Recently, I had a situation in real life where I had an intensely negative reaction to something someone said. It was instantaneous and visceral, though I tried to restrain it as best I could. Later that day, I started thinking about cutting back on social media, and, yes, the two are connected. One thing I’ve noticed about spending a lot of time on social media, specifically Twitter, is how it’s made me more reactionary. If I see something I don’t like, my body flushes, my heart starts racing, and I feel as if I want to punch someone. Part of that is because people tend to be declarative on Twitter, leaving no wiggle room. There’s a lot of name-calling, putting other people down, and negativity in general, and that’s just between Democrats–which is arguably worse than some exchanges between Democrats and Republicans.
It’s also because when something starts trending, everyone has to throw in their two cents, even if they’re not knowledgeable on the subject. So, much of my TL becomes a wall of the same ill-informed, not-nuanced opinion, and reading it over and over again has had a bad effect on my brain. In addition, my attention span has shortened, and I’m not happy with that. I can still read a long form piece, but it takes more concentrated effort on my part than it used to. When I write, I find myself thinking, “Let me just check out what’s happening on Twitter/Facebook” about every half hour or so. I’ve recently muted my notifications on my phone so I still get them, but I don’t get the beeps. That means I’m not constantly checking to see who’s said what to me, which really can wait until I’m done with whatever I’m doing–especially writing.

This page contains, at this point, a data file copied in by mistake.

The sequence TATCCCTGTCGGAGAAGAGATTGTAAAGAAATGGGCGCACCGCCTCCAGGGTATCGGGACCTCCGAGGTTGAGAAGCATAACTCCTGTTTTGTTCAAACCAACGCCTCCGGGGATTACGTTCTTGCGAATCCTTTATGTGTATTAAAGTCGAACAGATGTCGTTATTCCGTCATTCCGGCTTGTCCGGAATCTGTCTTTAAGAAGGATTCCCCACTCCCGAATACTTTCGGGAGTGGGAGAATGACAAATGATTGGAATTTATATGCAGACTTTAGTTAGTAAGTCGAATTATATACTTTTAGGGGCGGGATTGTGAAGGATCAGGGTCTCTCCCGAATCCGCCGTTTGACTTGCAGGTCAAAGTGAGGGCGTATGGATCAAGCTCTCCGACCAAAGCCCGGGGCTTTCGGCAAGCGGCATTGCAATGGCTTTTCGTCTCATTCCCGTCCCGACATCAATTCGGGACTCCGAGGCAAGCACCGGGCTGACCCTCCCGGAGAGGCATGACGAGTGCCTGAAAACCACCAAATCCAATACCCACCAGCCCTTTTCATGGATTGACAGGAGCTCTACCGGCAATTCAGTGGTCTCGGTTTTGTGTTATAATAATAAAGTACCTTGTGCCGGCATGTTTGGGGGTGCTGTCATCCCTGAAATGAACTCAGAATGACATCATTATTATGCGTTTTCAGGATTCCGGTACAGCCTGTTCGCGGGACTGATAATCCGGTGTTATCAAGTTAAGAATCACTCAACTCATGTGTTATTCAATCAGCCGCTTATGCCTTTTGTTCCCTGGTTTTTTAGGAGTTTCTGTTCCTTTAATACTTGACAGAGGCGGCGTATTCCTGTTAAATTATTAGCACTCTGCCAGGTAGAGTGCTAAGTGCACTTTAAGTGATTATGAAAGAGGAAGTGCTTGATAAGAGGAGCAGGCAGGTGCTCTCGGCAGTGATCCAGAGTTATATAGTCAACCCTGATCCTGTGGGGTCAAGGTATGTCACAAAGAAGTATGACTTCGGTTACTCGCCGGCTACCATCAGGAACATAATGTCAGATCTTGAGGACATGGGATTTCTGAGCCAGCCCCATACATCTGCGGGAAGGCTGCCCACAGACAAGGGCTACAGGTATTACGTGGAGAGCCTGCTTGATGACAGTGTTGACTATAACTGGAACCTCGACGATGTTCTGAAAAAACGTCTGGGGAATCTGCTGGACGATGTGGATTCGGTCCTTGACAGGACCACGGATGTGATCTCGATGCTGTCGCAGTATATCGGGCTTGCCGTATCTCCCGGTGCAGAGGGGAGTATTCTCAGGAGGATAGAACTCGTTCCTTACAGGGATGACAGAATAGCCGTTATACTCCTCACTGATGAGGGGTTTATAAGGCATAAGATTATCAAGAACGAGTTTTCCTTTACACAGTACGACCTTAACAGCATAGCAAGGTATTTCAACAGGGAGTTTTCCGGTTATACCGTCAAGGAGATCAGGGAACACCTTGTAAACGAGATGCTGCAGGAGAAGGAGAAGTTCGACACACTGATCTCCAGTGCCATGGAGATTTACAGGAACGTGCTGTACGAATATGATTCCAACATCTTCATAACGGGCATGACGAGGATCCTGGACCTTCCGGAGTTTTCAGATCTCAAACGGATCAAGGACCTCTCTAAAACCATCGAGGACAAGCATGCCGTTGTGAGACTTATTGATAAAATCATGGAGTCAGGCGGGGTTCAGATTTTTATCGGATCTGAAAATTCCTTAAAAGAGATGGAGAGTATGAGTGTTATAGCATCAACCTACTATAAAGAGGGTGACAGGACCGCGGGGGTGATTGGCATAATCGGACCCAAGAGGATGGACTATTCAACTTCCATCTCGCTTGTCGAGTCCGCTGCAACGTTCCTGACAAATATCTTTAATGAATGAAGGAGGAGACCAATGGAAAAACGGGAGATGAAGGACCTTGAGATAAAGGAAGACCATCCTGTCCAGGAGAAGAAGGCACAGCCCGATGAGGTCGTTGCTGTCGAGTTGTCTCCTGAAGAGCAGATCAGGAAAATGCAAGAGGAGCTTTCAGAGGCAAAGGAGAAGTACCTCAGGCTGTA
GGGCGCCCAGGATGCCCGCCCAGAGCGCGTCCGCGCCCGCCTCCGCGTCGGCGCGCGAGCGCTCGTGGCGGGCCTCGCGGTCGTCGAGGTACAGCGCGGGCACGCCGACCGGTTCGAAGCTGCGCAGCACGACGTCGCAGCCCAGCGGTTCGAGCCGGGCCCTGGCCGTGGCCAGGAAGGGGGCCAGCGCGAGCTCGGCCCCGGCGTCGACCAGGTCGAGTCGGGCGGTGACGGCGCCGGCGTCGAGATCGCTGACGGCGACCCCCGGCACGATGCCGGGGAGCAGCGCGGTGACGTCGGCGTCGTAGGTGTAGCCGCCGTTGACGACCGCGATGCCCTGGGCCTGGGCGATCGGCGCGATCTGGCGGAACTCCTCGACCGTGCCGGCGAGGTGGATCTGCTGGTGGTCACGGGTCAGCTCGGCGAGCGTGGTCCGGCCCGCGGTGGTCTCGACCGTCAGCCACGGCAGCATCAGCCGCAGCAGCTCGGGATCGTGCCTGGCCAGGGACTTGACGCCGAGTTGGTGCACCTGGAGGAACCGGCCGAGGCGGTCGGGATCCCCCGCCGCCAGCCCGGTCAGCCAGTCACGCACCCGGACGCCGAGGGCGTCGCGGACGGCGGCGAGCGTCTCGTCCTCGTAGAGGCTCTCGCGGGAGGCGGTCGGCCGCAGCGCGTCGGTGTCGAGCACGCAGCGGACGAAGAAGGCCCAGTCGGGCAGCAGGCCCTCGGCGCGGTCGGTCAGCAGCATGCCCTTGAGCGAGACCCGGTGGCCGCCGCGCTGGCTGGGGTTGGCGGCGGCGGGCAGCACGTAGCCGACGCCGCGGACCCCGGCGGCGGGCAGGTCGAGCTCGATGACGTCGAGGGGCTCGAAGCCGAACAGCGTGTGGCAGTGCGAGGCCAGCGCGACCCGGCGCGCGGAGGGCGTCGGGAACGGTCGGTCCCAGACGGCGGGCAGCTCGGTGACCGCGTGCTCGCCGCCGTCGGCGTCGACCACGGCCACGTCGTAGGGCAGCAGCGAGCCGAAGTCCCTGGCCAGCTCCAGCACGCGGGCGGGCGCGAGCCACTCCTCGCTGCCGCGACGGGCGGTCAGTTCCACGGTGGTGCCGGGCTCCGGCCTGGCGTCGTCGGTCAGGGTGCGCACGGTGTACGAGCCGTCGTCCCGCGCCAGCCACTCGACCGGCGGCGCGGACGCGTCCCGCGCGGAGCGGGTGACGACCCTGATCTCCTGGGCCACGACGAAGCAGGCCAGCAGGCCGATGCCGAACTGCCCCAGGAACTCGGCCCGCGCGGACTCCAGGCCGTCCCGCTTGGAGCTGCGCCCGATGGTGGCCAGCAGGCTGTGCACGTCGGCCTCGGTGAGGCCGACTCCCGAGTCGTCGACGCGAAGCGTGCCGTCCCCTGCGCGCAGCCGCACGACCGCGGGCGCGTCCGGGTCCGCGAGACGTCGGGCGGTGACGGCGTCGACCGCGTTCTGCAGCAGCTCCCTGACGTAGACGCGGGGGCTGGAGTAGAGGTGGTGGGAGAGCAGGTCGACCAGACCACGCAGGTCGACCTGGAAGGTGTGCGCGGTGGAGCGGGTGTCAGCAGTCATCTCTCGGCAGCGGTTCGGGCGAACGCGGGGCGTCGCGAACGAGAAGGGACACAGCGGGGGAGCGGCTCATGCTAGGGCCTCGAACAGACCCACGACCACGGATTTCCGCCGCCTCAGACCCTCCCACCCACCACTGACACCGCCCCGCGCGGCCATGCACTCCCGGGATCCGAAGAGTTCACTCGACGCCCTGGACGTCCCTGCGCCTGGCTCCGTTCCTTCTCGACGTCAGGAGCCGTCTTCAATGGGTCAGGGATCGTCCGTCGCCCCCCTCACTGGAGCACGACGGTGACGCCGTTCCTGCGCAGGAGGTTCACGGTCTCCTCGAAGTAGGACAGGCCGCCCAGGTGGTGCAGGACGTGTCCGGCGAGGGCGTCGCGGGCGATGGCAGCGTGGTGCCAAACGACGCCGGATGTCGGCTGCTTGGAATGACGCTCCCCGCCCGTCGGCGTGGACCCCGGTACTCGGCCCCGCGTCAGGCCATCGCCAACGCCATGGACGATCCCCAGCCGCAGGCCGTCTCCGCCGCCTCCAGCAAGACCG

There have been studies on what overuse of the internet has done to our brains, but it’s still too early to say a lot about the results definitively. This article on the negative results match what I’ve found to be true in myself, though I will add that I’ve always skimmed portions of novels, even before the internet. I don’t like pages-long descriptions of scenery, so I always scan those or skip them completely. I prefer to visualize the environment in my own mind, and I don’t like flowery purple prose, anyway. The point remains, though, that when I read, I am more apt to check my social media than I am comfortable with.